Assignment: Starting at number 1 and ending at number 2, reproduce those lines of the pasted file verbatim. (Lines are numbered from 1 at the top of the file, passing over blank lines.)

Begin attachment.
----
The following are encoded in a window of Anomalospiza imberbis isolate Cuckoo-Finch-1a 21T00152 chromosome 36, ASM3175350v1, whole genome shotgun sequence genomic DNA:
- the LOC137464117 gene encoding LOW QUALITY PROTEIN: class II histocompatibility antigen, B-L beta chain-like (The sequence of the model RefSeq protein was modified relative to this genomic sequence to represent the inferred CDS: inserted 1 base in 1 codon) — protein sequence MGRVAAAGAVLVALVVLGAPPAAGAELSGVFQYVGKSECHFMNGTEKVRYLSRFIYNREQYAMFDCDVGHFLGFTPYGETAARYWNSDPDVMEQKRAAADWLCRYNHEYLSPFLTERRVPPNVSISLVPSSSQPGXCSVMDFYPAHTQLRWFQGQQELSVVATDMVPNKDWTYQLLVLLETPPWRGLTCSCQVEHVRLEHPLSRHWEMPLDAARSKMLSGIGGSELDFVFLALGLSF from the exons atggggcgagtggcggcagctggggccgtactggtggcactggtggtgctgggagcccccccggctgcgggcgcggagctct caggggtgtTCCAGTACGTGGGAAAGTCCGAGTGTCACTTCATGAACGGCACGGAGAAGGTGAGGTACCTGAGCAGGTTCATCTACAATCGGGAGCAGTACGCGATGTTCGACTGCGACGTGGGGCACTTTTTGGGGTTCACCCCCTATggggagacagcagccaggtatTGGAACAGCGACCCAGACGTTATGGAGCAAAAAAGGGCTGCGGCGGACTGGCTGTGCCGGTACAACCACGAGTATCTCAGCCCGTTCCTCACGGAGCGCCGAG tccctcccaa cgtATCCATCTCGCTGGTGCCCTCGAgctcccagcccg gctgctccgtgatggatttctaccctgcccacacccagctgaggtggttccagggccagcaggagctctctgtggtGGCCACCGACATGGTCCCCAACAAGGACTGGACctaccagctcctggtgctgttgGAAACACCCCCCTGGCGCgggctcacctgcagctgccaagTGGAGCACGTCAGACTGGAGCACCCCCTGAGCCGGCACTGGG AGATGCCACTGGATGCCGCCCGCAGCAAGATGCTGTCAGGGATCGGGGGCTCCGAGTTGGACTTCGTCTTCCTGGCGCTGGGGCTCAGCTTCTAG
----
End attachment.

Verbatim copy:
The following are encoded in a window of Anomalospiza imberbis isolate Cuckoo-Finch-1a 21T00152 chromosome 36, ASM3175350v1, whole genome shotgun sequence genomic DNA:
- the LOC137464117 gene encoding LOW QUALITY PROTEIN: class II histocompatibility antigen, B-L beta chain-like (The sequence of the model RefSeq protein was modified relative to this genomic sequence to represent the inferred CDS: inserted 1 base in 1 codon) — protein sequence MGRVAAAGAVLVALVVLGAPPAAGAELSGVFQYVGKSECHFMNGTEKVRYLSRFIYNREQYAMFDCDVGHFLGFTPYGETAARYWNSDPDVMEQKRAAADWLCRYNHEYLSPFLTERRVPPNVSISLVPSSSQPGXCSVMDFYPAHTQLRWFQGQQELSVVATDMVPNKDWTYQLLVLLETPPWRGLTCSCQVEHVRLEHPLSRHWEMPLDAARSKMLSGIGGSELDFVFLALGLSF from the exons atggggcgagtggcggcagctggggccgtactggtggcactggtggtgctgggagcccccccggctgcgggcgcggagctct caggggtgtTCCAGTACGTGGGAAAGTCCGAGTGTCACTTCATGAACGGCACGGAGAAGGTGAGGTACCTGAGCAGGTTCATCTACAATCGGGAGCAGTACGCGATGTTCGACTGCGACGTGGGGCACTTTTTGGGGTTCACCCCCTATggggagacagcagccaggtatTGGAACAGCGACCCAGACGTTATGGAGCAAAAAAGGGCTGCGGCGGACTGGCTGTGCCGGTACAACCACGAGTATCTCAGCCCGTTCCTCACGGAGCGCCGAG tccctcccaa cgtATCCATCTCGCTGGTGCCCTCGAgctcccagcccg gctgctccgtgatggatttctaccctgcccacacccagctgaggtggttccagggccagcaggagctctctgtggtGGCCACCGACATGGTCCCCAACAAGGACTGGACctaccagctcctggtgctgttgGAAACACCCCCCTGGCGCgggctcacctgcagctgccaagTGGAGCACGTCAGACTGGAGCACCCCCTGAGCCGGCACTGGG AGATGCCACTGGATGCCGCCCGCAGCAAGATGCTGTCAGGGATCGGGGGCTCCGAGTTGGACTTCGTCTTCCTGGCGCTGGGGCTCAGCTTCTAG